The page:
The Tale of Despereaux; Hope & Humility

This book is amazing.

And sad.

I finished it very quickly, reading it in only two or three sittings. It's a very easy read, and relatively short. I haven't watched the movie yet, but I'm working on it.

Today, I want to talk about two things that the book mentions. I will be quoting bits of the book, so if you haven't read it, and you'd rather not read snatches, then go no further. But I promise you that I won't be giving anything away by what I share.

First, Hope.

"Reader, do you think that it is a terrible thing to hope when there is really no reason to hope at all? Or is it... something that you might just as well do since, in the end, it really makes no difference to anyone but you?"

This struck me. To me, in my life, hoping is always, always, the better option. We all have a choice, and choosing to hope brings more hope. When I read this question to my husband, he said, "Hope is a black and white matter. Either you have hope, or have a lack of hope, which is despair. Each begets more of itself." And he's absolutely right! The quote says that hoping really makes no difference to anyone but "you", but I disagree. I believe that as we hope, believe, and have faith in our dreams or desires, those powerful emotions rub off on those with whom we interact. At the same time, if someone is lacking hope, or filled with despair, that emotion can effect individuals around that person as well. I believe, and it has been scientifically proven, (though I couldn't tell you the reference) that happy, positive thoughts are hundreds of times more powerful than negative thoughts.

This is good news!

It makes me think of the dementors in Harry Potter. They are such foul, evil creatures, feeding on negativity and despair, drawing the happiness out of any place or person with which they come in contact. But, a SINGLE HAPPY THOUGHT can produce a patronus to repell even a hundred dementors! It was brilliant of Jo Rowling to have written something so utterly true. (Sorry, to those who may not have read HP before, I've read them dozens of times, so the thoughts come naturally to me :-/  )


Second: Humility

"Reader, have you ever seen a king cry? When the powerful are made weak, when they are revealed to be human, to have hearts, their diminishment is nothing short of terrifying."

My initial thought on this, was a quote from a leader in my church, President Thomas S. Monson, who said, "...a man never stands taller than when he is upon  his knees." I was thinking of that quote until I reached the word, "terrifying". Because a man in humble prayer to his God is not a terrifying thing. So it got me thinking, why terrifying? These are two different types, or levels, of humility here. One, is self-initiated humility, (being the one Pres. Monson is talking about, humbling oneself before God) and the other, is caused by events out of an individual's control, as in the case with this king. My husband (the great thinker, remember?) explained it to me this way: the thing that is terrible in this case, is not the fact that a man is brought low, but that this is a king, who is subject to great pride, power, and control, being put in a position over which he not only has no control, but which has completely broken him. That is the terrifying part. That someone so great could be brought so low.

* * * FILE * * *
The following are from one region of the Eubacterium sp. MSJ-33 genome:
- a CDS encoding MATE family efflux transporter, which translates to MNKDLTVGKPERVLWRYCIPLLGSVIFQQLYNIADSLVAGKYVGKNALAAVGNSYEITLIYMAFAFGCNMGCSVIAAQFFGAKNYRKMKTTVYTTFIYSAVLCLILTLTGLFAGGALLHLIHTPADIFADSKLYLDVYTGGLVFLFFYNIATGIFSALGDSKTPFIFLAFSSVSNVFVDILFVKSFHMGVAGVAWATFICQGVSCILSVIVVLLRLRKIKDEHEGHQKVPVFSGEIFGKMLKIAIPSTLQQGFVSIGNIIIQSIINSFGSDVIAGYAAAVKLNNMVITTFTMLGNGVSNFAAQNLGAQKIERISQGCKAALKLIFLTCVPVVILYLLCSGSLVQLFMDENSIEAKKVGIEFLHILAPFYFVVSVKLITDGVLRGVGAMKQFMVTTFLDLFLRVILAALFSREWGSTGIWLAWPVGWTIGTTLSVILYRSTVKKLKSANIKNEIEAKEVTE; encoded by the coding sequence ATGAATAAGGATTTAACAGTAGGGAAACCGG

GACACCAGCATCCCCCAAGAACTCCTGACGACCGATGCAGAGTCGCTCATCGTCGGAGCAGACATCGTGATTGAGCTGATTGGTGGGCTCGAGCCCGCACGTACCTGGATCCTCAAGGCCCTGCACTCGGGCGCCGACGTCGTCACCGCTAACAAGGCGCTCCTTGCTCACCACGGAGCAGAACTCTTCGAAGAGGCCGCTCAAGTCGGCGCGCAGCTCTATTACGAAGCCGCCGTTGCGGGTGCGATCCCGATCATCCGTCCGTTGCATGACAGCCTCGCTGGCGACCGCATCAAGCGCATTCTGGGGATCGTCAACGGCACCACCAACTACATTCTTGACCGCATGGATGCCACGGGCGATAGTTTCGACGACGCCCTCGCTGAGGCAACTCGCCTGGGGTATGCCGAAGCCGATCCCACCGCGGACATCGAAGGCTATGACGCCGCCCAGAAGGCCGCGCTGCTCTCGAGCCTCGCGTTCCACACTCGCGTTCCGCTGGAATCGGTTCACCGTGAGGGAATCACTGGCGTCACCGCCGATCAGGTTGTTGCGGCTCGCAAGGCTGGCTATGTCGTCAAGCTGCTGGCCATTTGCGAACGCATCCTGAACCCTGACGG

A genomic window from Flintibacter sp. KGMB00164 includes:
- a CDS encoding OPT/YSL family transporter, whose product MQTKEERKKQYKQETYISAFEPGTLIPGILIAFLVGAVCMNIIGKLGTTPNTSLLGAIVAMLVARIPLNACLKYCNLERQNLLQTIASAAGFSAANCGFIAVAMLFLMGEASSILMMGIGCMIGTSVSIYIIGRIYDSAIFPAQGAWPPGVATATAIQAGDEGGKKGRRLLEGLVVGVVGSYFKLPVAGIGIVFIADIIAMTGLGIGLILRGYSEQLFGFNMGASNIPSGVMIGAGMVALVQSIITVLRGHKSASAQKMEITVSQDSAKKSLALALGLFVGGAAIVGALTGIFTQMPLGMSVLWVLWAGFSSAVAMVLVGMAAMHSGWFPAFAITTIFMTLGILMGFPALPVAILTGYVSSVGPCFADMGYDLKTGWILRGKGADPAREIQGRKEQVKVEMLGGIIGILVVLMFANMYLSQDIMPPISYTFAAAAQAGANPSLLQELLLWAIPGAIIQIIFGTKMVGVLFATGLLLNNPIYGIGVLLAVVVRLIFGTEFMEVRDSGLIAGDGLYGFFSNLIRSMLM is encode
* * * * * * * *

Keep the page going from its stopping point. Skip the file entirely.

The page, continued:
This also makes me think of Jesus Christ. He was a great man. The Son of God on earth, and He was brought lower than any other human being ever has, or ever will... food for thought, ay?

I know that for me, the first time I saw my father cry was a bit frightening. This was my dad! He's tough, he doesn't cry... but he had felt so strongly about something at the time, that he was brought to tears. It changed my view of him, knowing that his heart was soft.


These are the things that stood out to me in this book, the things that got me thinking.
What do YOU think? Do you agree that the choice to hope is better than choosing not to? Do you know anyone who you would be afraid to see brought to tears?

If you have a minute, share this post on facebook or twitter, and let's see if we can get more people in on the conversation here. Also, I'd love to hear what your initial thoughts were as you read those quotes.

Darci - The Page Traveler

P.S. I'm going to have to skip The Screwtape Letters for now, I'll be starting on a new book as soon as it gets here... I'll explain later. The book is called Too Rich for a Bride, by Mona Hodgson, if you're interested in following along.

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